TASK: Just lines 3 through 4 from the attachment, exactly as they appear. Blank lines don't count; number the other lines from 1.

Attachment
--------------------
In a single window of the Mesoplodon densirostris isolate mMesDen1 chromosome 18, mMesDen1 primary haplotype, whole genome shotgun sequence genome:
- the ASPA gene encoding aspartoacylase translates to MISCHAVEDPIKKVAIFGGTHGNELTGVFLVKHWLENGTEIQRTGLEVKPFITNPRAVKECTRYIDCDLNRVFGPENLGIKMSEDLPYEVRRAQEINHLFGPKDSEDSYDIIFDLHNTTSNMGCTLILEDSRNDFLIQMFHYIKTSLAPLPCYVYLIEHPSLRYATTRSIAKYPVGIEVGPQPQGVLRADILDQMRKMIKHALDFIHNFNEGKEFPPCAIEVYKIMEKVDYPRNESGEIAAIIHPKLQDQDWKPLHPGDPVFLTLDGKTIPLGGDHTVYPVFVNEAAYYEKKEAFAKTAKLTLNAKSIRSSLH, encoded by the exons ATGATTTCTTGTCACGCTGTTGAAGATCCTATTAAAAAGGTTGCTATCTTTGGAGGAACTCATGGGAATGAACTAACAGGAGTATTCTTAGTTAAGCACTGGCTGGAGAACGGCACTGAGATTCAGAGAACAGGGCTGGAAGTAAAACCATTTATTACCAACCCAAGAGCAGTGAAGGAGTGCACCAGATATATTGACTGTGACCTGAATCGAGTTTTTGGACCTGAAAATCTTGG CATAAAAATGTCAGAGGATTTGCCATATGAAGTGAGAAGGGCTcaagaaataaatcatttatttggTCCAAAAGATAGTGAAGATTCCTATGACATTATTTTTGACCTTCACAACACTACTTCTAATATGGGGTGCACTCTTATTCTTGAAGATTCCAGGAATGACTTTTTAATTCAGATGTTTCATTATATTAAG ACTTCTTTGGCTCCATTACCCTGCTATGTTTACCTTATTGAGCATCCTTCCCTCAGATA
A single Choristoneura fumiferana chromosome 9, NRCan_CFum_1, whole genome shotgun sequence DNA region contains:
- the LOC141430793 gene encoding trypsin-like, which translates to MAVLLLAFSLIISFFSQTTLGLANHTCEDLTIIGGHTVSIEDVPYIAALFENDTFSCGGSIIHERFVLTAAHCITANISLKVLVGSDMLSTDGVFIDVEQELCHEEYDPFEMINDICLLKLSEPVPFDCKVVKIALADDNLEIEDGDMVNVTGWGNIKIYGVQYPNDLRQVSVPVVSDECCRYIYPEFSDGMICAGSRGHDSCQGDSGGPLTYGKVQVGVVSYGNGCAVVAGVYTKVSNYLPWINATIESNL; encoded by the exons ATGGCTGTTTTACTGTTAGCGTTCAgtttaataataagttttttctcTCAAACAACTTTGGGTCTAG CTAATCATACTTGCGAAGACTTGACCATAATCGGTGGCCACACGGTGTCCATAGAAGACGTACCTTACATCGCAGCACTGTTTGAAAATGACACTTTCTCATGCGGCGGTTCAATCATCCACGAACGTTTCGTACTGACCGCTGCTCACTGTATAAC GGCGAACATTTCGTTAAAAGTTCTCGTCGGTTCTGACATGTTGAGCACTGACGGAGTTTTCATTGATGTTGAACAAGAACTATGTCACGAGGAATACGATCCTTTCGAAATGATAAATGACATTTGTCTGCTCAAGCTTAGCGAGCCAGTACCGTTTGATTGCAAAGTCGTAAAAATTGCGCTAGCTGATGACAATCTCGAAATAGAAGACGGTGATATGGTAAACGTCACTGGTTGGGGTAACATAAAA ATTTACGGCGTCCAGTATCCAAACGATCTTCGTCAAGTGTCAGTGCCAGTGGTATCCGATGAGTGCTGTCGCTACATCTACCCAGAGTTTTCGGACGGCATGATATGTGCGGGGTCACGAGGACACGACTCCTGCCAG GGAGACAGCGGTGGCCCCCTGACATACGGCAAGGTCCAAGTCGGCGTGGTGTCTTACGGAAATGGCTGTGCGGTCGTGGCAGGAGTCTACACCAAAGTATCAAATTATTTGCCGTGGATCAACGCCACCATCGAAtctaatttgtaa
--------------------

A single Choristoneura fumiferana chromosome 9, NRCan_CFum_1, whole genome shotgun sequence DNA region contains:
- the LOC141430793 gene encoding trypsin-like, which translates to MAVLLLAFSLIISFFSQTTLGLANHTCEDLTIIGGHTVSIEDVPYIAALFENDTFSCGGSIIHERFVLTAAHCITANISLKVLVGSDMLSTDGVFIDVEQELCHEEYDPFEMINDICLLKLSEPVPFDCKVVKIALADDNLEIEDGDMVNVTGWGNIKIYGVQYPNDLRQVSVPVVSDECCRYIYPEFSDGMICAGSRGHDSCQGDSGGPLTYGKVQVGVVSYGNGCAVVAGVYTKVSNYLPWINATIESNL; encoded by the exons ATGGCTGTTTTACTGTTAGCGTTCAgtttaataataagttttttctcTCAAACAACTTTGGGTCTAG CTAATCATACTTGCGAAGACTTGACCATAATCGGTGGCCACACGGTGTCCATAGAAGACGTACCTTACATCGCAGCACTGTTTGAAAATGACACTTTCTCATGCGGCGGTTCAATCATCCACGAACGTTTCGTACTGACCGCTGCTCACTGTATAAC GGCGAACATTTCGTTAAAAGTTCTCGTCGGTTCTGACATGTTGAGCACTGACGGAGTTTTCATTGATGTTGAACAAGAACTATGTCACGAGGAATACGATCCTTTCGAAATGATAAATGACATTTGTCTGCTCAAGCTTAGCGAGCCAGTACCGTTTGATTGCAAAGTCGTAAAAATTGCGCTAGCTGATGACAATCTCGAAATAGAAGACGGTGATATGGTAAACGTCACTGGTTGGGGTAACATAAAA ATTTACGGCGTCCAGTATCCAAACGATCTTCGTCAAGTGTCAGTGCCAGTGGTATCCGATGAGTGCTGTCGCTACATCTACCCAGAGTTTTCGGACGGCATGATATGTGCGGGGTCACGAGGACACGACTCCTGCCAG GGAGACAGCGGTGGCCCCCTGACATACGGCAAGGTCCAAGTCGGCGTGGTGTCTTACGGAAATGGCTGTGCGGTCGTGGCAGGAGTCTACACCAAAGTATCAAATTATTTGCCGTGGATCAACGCCACCATCGAAtctaatttgtaa